At this point, Seth and Sabrina asked if I felt like it was time to head over to the hospital. After a few more trips to the bathroom, accompanied by strong contractions and bloody show, I decided that we should leave. Seth brought me back to the bed where I continued to listen to scripts as he packed up the car. The little girls were awake now, so they talked with me as I lay on the bed. Meanwhile, Sabrina came in and applied a TENS unit to my lower back. I’ve never used a TENS unit in labor before, and I found that the gentle electrical stimulus really was a helpful distraction from the sensation of the contraction. (We didn’t turn it off until later in labor when I was pushing.) Eventually, we walked downstairs, said goodbye to the kids amidst strong contractions, and headed out to the car.


The Car Ride to the Hospital

The car ride over to the hospital is usually very challenging for me, so we established a game plan in advance. Seth drove, Sabrina rode in the front seat, and I sat in the seat behind her. If I needed help focusing, her plan was to turn around and count down while I breathed. But as we had seen throughout the labor, as I sat upright in the seat, my contractions backed off! In the 20-minute drive, I only had one contraction! It was amazing! I was able to remain calm and relaxed, listening to my guided imagery scripts.

Checking in to Triage

In this picture, I’m relaxing and breathing through a contraction. If you look closely, you can see the TENS unit strapped around my neck and hanging on the side of my belly. The TENS pads were strapped to my lower back and were applying gentle electrical pulses. (Photo credit QCity Doula)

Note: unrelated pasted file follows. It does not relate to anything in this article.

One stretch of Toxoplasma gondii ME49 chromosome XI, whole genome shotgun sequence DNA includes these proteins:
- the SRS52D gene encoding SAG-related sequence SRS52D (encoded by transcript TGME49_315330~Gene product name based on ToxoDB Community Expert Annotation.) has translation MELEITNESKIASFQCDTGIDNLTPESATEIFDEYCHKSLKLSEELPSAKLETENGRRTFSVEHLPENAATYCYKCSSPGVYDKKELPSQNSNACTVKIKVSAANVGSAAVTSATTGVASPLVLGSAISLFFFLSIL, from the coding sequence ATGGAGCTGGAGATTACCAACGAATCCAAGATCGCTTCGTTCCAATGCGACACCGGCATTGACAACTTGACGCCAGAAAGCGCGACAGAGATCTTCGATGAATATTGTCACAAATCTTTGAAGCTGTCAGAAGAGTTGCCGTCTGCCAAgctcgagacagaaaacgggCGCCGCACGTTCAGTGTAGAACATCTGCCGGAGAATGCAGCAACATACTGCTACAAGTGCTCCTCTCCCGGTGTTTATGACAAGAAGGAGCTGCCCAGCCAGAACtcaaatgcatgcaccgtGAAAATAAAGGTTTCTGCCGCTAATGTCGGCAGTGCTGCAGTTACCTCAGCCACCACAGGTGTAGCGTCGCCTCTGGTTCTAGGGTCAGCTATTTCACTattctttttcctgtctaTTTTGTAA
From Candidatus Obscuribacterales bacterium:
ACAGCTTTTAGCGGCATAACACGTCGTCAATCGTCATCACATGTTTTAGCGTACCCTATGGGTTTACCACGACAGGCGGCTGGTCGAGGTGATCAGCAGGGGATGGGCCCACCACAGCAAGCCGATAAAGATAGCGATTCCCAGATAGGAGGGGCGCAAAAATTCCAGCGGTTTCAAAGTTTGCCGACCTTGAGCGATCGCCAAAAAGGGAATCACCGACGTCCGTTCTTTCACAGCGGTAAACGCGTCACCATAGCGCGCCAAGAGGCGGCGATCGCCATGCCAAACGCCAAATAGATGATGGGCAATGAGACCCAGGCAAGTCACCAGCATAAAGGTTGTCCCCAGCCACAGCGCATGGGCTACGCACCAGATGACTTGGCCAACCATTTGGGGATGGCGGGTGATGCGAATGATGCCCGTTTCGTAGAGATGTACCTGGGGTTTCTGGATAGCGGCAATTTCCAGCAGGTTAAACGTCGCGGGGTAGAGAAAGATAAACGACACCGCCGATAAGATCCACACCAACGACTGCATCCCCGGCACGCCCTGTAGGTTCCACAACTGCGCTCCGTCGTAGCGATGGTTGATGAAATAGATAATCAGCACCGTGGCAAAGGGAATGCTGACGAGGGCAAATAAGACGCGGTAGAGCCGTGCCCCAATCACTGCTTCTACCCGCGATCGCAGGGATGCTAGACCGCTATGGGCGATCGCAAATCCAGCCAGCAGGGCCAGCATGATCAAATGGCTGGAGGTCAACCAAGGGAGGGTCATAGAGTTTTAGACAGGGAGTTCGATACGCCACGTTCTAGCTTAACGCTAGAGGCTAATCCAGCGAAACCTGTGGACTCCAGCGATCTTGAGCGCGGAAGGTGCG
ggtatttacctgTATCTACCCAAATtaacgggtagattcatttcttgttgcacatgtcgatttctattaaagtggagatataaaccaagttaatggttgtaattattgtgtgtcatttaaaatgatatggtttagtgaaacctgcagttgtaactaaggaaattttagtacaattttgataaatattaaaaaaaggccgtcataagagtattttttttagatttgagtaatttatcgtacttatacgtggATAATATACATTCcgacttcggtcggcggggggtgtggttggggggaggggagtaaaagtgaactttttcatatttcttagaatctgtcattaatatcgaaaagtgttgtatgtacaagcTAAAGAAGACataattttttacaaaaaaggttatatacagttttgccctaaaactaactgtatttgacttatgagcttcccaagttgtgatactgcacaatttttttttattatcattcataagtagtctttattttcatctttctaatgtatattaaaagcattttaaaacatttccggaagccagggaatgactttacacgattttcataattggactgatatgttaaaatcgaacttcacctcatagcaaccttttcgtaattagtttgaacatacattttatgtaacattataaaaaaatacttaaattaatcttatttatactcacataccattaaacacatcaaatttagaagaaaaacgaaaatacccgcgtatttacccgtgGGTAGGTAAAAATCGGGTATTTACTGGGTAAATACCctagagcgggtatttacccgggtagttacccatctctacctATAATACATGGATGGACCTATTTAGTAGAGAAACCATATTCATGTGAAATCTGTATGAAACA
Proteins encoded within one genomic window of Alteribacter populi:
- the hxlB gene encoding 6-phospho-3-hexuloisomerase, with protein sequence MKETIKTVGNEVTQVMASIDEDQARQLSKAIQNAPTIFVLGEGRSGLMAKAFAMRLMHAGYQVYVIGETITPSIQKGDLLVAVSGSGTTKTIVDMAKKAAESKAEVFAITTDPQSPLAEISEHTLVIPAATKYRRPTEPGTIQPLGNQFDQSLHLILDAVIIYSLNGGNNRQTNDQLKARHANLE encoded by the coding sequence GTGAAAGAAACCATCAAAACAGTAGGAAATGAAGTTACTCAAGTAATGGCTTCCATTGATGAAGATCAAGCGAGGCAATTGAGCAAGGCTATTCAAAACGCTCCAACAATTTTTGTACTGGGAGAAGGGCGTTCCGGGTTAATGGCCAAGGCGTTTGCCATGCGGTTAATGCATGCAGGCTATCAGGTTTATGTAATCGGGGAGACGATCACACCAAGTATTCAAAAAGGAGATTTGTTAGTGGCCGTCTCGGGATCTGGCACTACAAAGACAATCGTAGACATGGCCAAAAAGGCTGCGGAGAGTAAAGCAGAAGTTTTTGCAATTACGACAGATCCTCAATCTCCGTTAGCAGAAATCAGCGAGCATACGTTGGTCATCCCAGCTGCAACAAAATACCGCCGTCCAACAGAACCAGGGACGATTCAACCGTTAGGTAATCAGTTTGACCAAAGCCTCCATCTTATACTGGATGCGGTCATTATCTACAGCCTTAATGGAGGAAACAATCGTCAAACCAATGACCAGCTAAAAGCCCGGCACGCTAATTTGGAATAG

We arrived at the hospital at around 8:30am. Contractions picked back up as I stood to walk into the lobby and up to the labor & delivery unit. This required a lot of pausing, breathing, and swaying. I was brought to triage, where the hospitalist checked my cervix and announced that I was 9 cm dilated. Wooohooo!!! Such great news! They wheeled my bed back to the room where I would give birth and started an IV. My contractions continued to be far apart as I sat on the bed, so I was able to talk like normal and get to know my nurse a bit. This was a very different transition experience than I’d ever had before. This ability to “turn off” contractions by sitting was kind of magical!


Breaking My Water

Maybe 20 minutes later, Dr. Kuhn entered the room and the nurses prepped for the delivery, moving in the baby warmer and other supplies. I instantly asked her to break my water, and to please stay in the room after she did. I’ve learned from experience that after my water breaks, the birth is imminent, and I was eager to finish labor and meet my baby! She assured me that she would stay with me and proceeded to rupture the amniotic sac. After doing so, she announced that she ruptured the fore-bag and there was likely a hind-bag as well, but the baby’s head was in the way. 

Semi-Reclined Pushing Position

From here, I moved into a position to push and deliver the baby. After a mild cystocele with baby #6, I was determined to push as gently as possible and in a position that would put as little strain on my bladder as I could. Sabrina and Dr. Kuhn suggested that I try a half upright/half on my back position — semi-reclined. When the contraction came, Seth and Sabrina would help me hold my legs, and I was to put my chin down to my chest and to push with the urge. 

This was a very different position than I was used to! I’d given birth in a hands-and-knees position with my last few babies, and this position, with my feet in stirrups and staring at the doctor as I waited for the contraction to come, felt a bit awkward and “on display.” Still, I was determined to protect my bladder, so I stuck with it!

Arnica Oil

In our prenatal visit, Sabrina offered to supply arnica oil to help with perineal stretching. I didn’t notice her bring it out, but she must have, because the doctor began applying the oil both internally and externally in preparation for pushing.

A “Whiff” of Pitocin